Daniel Singer's first book was Prelude to Revolution: France in May 1968, published in 1970. There he posed the question: "Could it be that a socialist revolution is beginning, that Marxism is returning to its home ground, the advanced countries for which it was designed?" And he answered his own question, Yes. The main message of the May crisis was that a "revolutionary situation can occur in an advanced capitalist country."
Singer saw in France, in 1968, a revolution from below, a spontaneous upheaval. It began in the universities of Paris. Then it spread to factories all over France, as ten million workers occupied the places where they worked. Singer expressed passionate disdain for the Communist-dominated trade union movement, which, he argued, functioned as a brake on the revolution from below. What French workers did was direct action expressed in sit-downs and factory takeovers. It was the creation of a "dual power" parallel to that of the government, in the form, not of trade unions, but of revolutionary action committees. Singer asserted that in France, in 1968, students and workers sought "a new form of democracy, including industrial democracy, that does not just rest on an occasional ballot." Whether articulated by students or by workers, the ideology of May 1968 was a "revulsion against anything coming from above, against centralism, authority, the hierarchical order."
For Daniel Singer, what happened in France in 1968 became during the remainder of his life the paradigm for an interrelationship of social forces that held out hope for a transition from capitalism to socialism, after all. We may term it the "Singer model." The outstanding characteristics of the Singer model are that 1) students act before (or at any rate, independently of) workers, but 2) when workers intervene in support of (or against the same enemies as) students, "rebellion [turns] into potential revolution." Singer stressed that in France "the students dearly did not think that their struggle was a separate one. They wanted to break out of their ghetto and turn to the workers."
This suggested model of revolution was something new under the sun. Singer recognized that "workers cannot conquer economic power under capitalism as the bourgeoisie did under feudalism." Building a new society within the shell of the old would be less possible for the working class than it had been for the bourgeoisie. Nevertheless Singer saw in the French events the possibility of a series of steps whereby the working class, acting, as physicists say, "in parallel" to the revolt of the young, could approach the transition to socialism.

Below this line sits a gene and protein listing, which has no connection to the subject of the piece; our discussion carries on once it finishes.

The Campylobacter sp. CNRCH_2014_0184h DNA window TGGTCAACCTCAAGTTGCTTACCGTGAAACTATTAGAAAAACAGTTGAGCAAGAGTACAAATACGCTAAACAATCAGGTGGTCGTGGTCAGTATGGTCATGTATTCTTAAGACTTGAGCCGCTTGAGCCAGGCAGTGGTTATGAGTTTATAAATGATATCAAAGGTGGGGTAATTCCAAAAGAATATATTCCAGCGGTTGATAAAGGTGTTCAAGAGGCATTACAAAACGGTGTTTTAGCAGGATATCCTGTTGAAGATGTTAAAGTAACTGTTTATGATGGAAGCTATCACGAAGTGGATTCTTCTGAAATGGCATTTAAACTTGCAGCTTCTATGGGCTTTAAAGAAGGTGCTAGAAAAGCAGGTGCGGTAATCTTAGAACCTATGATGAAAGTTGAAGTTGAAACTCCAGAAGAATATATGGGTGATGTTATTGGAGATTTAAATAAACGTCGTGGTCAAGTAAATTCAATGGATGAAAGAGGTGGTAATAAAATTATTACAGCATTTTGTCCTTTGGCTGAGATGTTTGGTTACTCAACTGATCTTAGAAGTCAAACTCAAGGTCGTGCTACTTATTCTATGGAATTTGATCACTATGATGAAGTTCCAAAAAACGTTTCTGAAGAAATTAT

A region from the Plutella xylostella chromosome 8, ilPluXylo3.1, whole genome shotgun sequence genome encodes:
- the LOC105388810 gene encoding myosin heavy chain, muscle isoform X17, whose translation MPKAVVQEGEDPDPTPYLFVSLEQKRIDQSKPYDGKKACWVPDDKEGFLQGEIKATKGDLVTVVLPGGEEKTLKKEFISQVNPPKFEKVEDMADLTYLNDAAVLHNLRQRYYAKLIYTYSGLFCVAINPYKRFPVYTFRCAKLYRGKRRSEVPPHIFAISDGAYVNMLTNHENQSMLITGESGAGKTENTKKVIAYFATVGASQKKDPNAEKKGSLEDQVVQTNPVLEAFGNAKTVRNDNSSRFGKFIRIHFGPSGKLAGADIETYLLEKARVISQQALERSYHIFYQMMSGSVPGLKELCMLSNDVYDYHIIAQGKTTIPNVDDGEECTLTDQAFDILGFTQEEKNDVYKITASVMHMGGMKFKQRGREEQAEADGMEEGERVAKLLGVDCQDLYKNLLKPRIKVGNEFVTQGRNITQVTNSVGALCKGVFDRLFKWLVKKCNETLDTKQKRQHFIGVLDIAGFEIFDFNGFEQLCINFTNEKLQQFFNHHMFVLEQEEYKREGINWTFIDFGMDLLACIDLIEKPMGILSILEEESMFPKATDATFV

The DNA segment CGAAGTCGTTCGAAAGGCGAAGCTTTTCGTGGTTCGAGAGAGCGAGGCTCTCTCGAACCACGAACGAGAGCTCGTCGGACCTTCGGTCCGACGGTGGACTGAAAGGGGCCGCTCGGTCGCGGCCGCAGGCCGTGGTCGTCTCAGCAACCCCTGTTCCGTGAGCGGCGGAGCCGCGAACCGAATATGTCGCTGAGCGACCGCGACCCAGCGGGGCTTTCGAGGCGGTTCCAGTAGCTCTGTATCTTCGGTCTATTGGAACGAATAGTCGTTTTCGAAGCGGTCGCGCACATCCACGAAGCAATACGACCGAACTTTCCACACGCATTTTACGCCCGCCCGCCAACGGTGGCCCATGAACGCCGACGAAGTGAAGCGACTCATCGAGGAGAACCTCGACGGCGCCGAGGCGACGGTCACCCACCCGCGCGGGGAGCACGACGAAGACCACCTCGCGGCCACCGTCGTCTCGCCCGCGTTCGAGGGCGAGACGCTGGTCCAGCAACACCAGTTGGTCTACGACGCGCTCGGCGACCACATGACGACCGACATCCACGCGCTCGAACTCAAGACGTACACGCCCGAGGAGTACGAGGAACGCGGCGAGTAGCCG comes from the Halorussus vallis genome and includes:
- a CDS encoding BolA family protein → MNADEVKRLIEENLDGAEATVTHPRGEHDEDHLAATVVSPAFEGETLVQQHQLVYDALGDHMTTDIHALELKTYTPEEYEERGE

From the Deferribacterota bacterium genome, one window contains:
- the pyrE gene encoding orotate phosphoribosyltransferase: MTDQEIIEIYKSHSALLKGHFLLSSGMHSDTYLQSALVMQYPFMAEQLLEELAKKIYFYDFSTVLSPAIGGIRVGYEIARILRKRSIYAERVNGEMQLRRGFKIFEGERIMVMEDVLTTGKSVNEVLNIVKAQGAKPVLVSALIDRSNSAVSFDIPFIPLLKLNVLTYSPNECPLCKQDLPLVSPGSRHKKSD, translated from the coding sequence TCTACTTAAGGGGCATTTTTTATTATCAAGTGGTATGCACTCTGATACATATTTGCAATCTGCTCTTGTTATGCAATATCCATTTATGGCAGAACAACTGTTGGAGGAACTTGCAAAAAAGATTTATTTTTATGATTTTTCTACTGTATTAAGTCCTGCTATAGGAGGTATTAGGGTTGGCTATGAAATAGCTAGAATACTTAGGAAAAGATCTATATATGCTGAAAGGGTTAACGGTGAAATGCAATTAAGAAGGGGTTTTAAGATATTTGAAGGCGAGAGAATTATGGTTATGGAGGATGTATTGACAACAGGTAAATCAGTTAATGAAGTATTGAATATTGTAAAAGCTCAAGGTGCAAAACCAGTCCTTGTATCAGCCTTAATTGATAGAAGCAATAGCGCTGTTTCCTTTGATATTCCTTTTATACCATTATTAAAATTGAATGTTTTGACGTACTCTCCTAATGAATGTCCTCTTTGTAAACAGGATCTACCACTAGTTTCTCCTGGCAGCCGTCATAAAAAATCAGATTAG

This new theory of the transition from capitalism to socialism drew on French and Italian ideas about "structural reform" or "revolutionary reform" (popularized in English by Andre Gorz). May 1968, as befits a prelude, exhibited only scattered concrete expressions of these ideas. In a few cases workers not only occupied their factories, but also attempted to restart production. Perhaps the most significant prefigurative institution was the workers' practice of gathering at the workplace "in general assemblies meeting every day" to decide what to do next, a practice that reappeared during the French general strikes of 1995. The term that held the most promise for the future, in Latin America as well as in Europe, was "autogestion" or "self-management." Here, Singer wrote, "would lie the opportunity to move quickly from workers' control to a share of the management and then to full management by collective producers." Writing thirty years later just before his death, Singer still saw the strategy of "structura l reforms" or "revolutionary reformism" as the path to the future.
What should we think about the Singer model? Thirty-some years after he put it forward, does it still make sense? How do Singer's ideas compare with those of Lenin, Rosa Luxemburg, and C. L. R. James? How does what happened in France in 1968 resemble or differ from what happened in Russia in 1905, in Hungary in 1956, in the Vietnam antiwar movement, or in Poland in 1980-1981? …